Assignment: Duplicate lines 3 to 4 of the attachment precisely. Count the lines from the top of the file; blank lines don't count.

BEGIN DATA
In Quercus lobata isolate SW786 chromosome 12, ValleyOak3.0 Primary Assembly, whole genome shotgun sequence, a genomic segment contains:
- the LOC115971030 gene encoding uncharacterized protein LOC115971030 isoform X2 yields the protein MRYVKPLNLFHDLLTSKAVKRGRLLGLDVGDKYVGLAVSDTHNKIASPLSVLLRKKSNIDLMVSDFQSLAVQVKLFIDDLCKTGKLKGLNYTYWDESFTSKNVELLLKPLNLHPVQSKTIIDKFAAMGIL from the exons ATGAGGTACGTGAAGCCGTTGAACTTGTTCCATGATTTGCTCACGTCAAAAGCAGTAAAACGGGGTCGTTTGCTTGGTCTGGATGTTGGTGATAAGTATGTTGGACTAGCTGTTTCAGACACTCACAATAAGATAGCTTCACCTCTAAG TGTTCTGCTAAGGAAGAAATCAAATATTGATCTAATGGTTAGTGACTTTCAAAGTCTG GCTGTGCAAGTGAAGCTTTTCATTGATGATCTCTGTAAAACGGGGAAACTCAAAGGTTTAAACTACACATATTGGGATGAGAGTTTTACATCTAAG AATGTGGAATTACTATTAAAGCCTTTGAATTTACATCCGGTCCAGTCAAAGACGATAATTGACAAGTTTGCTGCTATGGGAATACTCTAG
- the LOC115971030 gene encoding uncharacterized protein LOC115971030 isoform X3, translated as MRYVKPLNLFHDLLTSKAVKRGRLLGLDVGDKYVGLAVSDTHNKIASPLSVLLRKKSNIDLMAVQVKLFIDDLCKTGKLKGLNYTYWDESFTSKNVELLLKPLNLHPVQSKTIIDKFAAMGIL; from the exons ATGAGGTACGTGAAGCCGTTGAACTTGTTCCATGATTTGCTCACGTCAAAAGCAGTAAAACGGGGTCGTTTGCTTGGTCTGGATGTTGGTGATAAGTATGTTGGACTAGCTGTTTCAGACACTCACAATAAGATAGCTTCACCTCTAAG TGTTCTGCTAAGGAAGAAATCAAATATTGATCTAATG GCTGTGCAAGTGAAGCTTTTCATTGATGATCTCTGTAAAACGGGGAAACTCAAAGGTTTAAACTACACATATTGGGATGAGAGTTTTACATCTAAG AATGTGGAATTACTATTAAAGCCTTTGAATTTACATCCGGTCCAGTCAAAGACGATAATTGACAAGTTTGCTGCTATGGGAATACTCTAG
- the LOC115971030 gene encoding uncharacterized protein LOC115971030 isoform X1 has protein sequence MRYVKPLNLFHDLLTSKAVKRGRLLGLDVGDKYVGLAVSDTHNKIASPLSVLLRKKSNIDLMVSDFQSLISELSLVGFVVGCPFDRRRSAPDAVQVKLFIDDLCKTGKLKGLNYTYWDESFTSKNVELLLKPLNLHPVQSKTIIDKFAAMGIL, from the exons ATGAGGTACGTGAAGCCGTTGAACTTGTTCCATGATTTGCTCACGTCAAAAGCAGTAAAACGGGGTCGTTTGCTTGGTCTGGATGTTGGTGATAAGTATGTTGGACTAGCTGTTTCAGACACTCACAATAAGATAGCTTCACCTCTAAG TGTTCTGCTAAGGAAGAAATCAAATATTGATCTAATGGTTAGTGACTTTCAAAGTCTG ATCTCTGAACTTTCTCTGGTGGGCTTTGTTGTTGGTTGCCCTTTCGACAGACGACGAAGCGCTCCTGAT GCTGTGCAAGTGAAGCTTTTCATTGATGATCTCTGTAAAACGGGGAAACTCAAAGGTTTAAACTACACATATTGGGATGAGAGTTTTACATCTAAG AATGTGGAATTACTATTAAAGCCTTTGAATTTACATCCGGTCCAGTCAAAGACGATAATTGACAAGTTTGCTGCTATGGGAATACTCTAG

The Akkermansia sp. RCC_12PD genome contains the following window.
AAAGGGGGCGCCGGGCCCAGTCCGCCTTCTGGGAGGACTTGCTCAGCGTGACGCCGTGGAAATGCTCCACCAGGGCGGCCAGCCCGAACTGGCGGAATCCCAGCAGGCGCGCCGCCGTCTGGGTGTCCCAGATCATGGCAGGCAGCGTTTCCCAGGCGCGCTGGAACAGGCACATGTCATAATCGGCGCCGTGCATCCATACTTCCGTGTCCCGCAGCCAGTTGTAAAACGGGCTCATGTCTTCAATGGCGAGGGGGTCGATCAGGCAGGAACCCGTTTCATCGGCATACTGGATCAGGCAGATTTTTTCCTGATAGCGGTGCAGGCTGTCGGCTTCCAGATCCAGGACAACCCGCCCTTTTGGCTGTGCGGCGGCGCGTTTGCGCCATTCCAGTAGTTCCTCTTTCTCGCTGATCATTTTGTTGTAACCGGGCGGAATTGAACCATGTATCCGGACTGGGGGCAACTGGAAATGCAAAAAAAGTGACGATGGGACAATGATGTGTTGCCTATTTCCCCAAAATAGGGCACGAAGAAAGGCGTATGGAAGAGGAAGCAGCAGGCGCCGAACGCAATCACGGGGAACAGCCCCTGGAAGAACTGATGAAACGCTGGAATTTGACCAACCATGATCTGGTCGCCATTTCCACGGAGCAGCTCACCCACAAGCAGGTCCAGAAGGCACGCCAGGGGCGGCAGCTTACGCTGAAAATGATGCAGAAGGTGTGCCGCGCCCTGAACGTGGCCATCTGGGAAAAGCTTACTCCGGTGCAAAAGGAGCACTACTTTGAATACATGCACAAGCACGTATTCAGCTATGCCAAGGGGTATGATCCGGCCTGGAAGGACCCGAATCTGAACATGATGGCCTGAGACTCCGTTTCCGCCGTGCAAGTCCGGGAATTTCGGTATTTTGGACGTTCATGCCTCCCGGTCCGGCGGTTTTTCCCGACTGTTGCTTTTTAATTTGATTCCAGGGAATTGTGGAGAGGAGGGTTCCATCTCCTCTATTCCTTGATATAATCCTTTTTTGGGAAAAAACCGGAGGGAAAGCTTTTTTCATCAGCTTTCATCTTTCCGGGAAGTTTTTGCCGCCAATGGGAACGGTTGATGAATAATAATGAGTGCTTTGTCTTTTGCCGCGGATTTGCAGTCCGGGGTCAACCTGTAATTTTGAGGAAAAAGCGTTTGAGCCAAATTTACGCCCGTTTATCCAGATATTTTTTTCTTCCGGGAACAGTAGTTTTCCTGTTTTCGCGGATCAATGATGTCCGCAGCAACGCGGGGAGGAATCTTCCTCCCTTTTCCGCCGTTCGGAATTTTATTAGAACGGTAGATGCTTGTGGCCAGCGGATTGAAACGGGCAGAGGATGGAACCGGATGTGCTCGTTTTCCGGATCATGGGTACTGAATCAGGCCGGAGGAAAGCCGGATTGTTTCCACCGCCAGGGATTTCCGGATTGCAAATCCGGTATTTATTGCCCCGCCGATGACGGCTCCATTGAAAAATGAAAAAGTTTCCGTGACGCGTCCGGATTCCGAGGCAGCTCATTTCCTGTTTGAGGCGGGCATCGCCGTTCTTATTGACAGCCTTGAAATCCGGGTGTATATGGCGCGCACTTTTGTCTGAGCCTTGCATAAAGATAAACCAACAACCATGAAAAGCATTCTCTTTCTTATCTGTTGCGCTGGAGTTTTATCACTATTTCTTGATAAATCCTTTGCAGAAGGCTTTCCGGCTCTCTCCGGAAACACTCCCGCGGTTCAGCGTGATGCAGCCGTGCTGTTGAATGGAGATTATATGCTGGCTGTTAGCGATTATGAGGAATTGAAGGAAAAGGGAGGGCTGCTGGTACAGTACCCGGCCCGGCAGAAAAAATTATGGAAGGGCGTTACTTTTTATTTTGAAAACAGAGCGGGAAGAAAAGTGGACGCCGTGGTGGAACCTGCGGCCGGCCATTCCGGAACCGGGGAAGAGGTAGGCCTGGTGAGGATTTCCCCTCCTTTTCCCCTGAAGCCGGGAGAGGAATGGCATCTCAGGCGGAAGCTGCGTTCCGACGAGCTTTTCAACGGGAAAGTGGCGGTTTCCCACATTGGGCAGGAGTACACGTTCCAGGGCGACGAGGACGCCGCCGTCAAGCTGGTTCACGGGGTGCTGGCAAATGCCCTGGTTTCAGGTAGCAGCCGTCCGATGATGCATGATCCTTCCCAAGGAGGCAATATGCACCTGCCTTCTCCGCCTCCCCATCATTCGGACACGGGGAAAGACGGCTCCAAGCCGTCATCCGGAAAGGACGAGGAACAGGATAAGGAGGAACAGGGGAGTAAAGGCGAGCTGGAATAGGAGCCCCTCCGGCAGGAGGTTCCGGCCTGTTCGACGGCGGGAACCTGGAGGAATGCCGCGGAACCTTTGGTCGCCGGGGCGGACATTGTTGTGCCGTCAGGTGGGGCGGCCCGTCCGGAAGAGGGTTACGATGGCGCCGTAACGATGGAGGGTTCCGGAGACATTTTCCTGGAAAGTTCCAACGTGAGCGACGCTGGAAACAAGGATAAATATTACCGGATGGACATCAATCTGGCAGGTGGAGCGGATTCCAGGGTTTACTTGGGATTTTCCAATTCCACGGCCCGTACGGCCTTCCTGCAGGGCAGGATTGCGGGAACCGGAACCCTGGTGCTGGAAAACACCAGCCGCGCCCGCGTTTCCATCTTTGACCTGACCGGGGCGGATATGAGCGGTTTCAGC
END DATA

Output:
- the LOC115971030 gene encoding uncharacterized protein LOC115971030 isoform X3, translated as MRYVKPLNLFHDLLTSKAVKRGRLLGLDVGDKYVGLAVSDTHNKIASPLSVLLRKKSNIDLMAVQVKLFIDDLCKTGKLKGLNYTYWDESFTSKNVELLLKPLNLHPVQSKTIIDKFAAMGIL; from the exons ATGAGGTACGTGAAGCCGTTGAACTTGTTCCATGATTTGCTCACGTCAAAAGCAGTAAAACGGGGTCGTTTGCTTGGTCTGGATGTTGGTGATAAGTATGTTGGACTAGCTGTTTCAGACACTCACAATAAGATAGCTTCACCTCTAAG TGTTCTGCTAAGGAAGAAATCAAATATTGATCTAATG GCTGTGCAAGTGAAGCTTTTCATTGATGATCTCTGTAAAACGGGGAAACTCAAAGGTTTAAACTACACATATTGGGATGAGAGTTTTACATCTAAG AATGTGGAATTACTATTAAAGCCTTTGAATTTACATCCGGTCCAGTCAAAGACGATAATTGACAAGTTTGCTGCTATGGGAATACTCTAG
- the LOC115971030 gene encoding uncharacterized protein LOC115971030 isoform X1 has protein sequence MRYVKPLNLFHDLLTSKAVKRGRLLGLDVGDKYVGLAVSDTHNKIASPLSVLLRKKSNIDLMVSDFQSLISELSLVGFVVGCPFDRRRSAPDAVQVKLFIDDLCKTGKLKGLNYTYWDESFTSKNVELLLKPLNLHPVQSKTIIDKFAAMGIL, from the exons ATGAGGTACGTGAAGCCGTTGAACTTGTTCCATGATTTGCTCACGTCAAAAGCAGTAAAACGGGGTCGTTTGCTTGGTCTGGATGTTGGTGATAAGTATGTTGGACTAGCTGTTTCAGACACTCACAATAAGATAGCTTCACCTCTAAG TGTTCTGCTAAGGAAGAAATCAAATATTGATCTAATGGTTAGTGACTTTCAAAGTCTG ATCTCTGAACTTTCTCTGGTGGGCTTTGTTGTTGGTTGCCCTTTCGACAGACGACGAAGCGCTCCTGAT GCTGTGCAAGTGAAGCTTTTCATTGATGATCTCTGTAAAACGGGGAAACTCAAAGGTTTAAACTACACATATTGGGATGAGAGTTTTACATCTAAG AATGTGGAATTACTATTAAAGCCTTTGAATTTACATCCGGTCCAGTCAAAGACGATAATTGACAAGTTTGCTGCTATGGGAATACTCTAG